In order to make the FEC more effective in a burst-error environment, symbols of successive video and audio packets are interleaved in respective interleavers 32 and 34. With this approach, errors are spread over several consecutive FEC coded data packets rather than being contained within a single packet. The inclusion of interleavers enables use of higher rate FEC than would otherwise be required. Thus, after deinterleaving, error bursts that occur on the communication channel are spread out in the data sequence to be decoded and may span many received data packets.
A simple interleaver structure for block codes may be visualized as a rectangular array having I rows and n columns. Each element of the array is used to store one code symbol. Ordinarily, the size of a row, n, is the block length of the code used, so that each row contains one block. The vertical dimension of the array, I, is called the interleaving depth. It is common to refer to the entire array as an interleaving block. It can be seen that an error burst spanning 1<=I code symbols produces at most a single error in 1 consecutive blocks. Selection of I, therefore, depends on the expected burst length. At the receiving end, data is read into an I×n array by columns and out by rows.
The audio and video packets are separately interleaved in interleavers 32 and 34 respectively. The interleaving is separate since different modulation levels will be applied to the audio and video data packets.
Multiplexer 36 time multiplexes the audio and video data packets and may also insert a special binary packet. synchronization word 38, if desired. The output of multiplexer 36 then enters a scrambler 40, which is used to insure a uniform power spectrum in the transmitted signal. The serial output of the scrambler 40 is converted to a parallel word of, e.g., 2, 4, 5, or 6 bits to form a symbol of 4, 16, 32, or 64 QAM respectively, in serial to parallel converter 44. The two most significant bits of each symbol are differentially encoded in differential encoder 44 to allow decoding even with the inherent 90 degree phase ambiguity of the carrier recovery PLL in the receiver. Each differentially-encoded symbol is then converted to multi-bit I and Q constellation point values in symbol converter 46. Complex constellations for 16 and 32 QAM are given in FIGS. 3 and 4 respectively.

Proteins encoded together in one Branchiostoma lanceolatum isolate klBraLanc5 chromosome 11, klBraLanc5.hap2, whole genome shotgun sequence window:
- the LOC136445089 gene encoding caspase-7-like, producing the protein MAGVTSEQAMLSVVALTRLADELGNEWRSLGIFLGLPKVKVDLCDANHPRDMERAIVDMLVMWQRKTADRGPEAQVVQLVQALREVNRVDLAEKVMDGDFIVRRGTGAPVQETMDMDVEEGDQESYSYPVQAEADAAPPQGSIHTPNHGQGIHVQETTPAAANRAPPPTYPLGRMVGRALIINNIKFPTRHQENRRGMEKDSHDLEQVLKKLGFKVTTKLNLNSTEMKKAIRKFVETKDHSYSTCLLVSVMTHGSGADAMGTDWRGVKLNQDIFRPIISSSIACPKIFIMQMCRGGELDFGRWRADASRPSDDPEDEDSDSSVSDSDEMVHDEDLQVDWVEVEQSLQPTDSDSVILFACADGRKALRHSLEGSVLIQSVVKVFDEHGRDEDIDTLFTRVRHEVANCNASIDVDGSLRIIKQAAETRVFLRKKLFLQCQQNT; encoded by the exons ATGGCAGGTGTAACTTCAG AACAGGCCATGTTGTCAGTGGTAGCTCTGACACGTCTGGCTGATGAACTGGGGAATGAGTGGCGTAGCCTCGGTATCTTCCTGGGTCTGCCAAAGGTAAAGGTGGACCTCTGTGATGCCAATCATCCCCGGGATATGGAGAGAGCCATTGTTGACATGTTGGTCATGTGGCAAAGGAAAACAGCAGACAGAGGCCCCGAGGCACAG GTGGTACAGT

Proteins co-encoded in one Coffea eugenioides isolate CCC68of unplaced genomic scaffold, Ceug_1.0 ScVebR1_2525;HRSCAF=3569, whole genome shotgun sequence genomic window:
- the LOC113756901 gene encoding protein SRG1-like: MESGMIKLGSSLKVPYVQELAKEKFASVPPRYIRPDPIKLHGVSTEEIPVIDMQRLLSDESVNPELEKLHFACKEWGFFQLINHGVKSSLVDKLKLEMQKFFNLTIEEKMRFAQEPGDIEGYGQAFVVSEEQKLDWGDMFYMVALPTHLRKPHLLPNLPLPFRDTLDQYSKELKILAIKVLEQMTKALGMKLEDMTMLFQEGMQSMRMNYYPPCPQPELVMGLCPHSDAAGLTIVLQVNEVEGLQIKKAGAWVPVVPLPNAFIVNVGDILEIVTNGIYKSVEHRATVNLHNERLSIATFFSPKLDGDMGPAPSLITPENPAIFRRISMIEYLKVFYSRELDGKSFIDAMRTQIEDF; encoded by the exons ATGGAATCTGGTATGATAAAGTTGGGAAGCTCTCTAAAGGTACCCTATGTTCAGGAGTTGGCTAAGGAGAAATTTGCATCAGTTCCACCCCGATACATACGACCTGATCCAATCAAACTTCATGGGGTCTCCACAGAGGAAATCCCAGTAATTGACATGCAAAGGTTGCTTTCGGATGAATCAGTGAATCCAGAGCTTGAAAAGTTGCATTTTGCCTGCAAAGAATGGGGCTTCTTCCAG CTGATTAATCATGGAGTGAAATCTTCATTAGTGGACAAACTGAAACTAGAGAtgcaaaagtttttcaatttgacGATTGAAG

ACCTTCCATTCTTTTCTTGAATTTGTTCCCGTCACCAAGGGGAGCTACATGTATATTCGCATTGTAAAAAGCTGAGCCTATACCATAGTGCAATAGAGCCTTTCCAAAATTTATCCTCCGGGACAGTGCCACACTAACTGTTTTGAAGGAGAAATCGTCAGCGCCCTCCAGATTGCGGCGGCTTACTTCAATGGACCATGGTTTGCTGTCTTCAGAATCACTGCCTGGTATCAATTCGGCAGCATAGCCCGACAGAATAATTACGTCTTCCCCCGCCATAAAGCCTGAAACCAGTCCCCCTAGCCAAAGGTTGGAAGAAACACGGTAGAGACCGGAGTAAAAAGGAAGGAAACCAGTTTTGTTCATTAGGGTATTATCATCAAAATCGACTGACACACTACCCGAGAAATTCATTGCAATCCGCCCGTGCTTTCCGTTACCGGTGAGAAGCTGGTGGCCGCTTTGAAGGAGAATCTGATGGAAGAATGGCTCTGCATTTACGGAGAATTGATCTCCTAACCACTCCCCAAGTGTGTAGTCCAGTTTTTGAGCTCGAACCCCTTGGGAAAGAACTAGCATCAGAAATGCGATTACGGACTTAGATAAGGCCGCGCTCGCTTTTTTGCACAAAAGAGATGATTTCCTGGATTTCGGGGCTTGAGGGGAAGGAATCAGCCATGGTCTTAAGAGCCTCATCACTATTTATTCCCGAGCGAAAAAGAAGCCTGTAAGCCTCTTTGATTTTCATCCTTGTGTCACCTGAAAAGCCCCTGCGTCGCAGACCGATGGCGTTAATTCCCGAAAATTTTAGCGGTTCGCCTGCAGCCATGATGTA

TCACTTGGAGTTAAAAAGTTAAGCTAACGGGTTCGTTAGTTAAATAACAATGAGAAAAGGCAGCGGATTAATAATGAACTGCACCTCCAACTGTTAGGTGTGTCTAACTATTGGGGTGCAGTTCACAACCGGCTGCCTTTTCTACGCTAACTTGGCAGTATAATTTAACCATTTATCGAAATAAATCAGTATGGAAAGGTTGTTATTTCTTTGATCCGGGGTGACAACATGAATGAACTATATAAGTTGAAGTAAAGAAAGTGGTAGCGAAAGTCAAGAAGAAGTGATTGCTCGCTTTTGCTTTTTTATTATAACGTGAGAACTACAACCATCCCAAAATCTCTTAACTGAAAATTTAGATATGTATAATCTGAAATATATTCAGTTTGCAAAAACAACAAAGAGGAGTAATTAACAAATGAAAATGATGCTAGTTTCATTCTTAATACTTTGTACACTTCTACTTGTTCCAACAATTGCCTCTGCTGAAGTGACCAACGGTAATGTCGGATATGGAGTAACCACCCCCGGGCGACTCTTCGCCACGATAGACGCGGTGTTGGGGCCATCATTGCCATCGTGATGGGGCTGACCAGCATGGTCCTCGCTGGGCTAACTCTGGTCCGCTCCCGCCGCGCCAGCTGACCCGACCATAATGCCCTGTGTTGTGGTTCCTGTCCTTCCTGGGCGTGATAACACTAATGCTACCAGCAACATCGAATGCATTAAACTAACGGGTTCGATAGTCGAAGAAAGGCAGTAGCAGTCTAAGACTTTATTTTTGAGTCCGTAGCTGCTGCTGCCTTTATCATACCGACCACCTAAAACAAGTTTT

A symbol rate multiplexer 56 formats the data stream described in FIG. 1 by time multiplexing the alternation sequences 3 provided by alternation sequence generator 48, "long" training sequences 11 provided by "long" training sequence generator 50, "short" training sequences 12 provided by "short" training sequence generator 52, and rate sequences 55 provided by rate sequence generator 54, at the appropriate times according to the ordering shown in FIG. 1, under the control of the system timing and control circuit 64. It is logical to make the amount of data between training sequences equal to the number of FEC blocks in an FEC interleave block (FEC interleave depth) and thereby eliminate a separate sync word for FEC interleave boundaries (i.e., use the training sequences for FEC interleave sync). A separate FEC interleave sync word can also be included if desired.
The I and Q outputs of the symbol rate multiplexer 56 are applied through two identical FIR filters 58, 60, to a modulator 62 that translates the filtered I and Q signals to a passband signal (typically 2-8 MHz) at a low IF.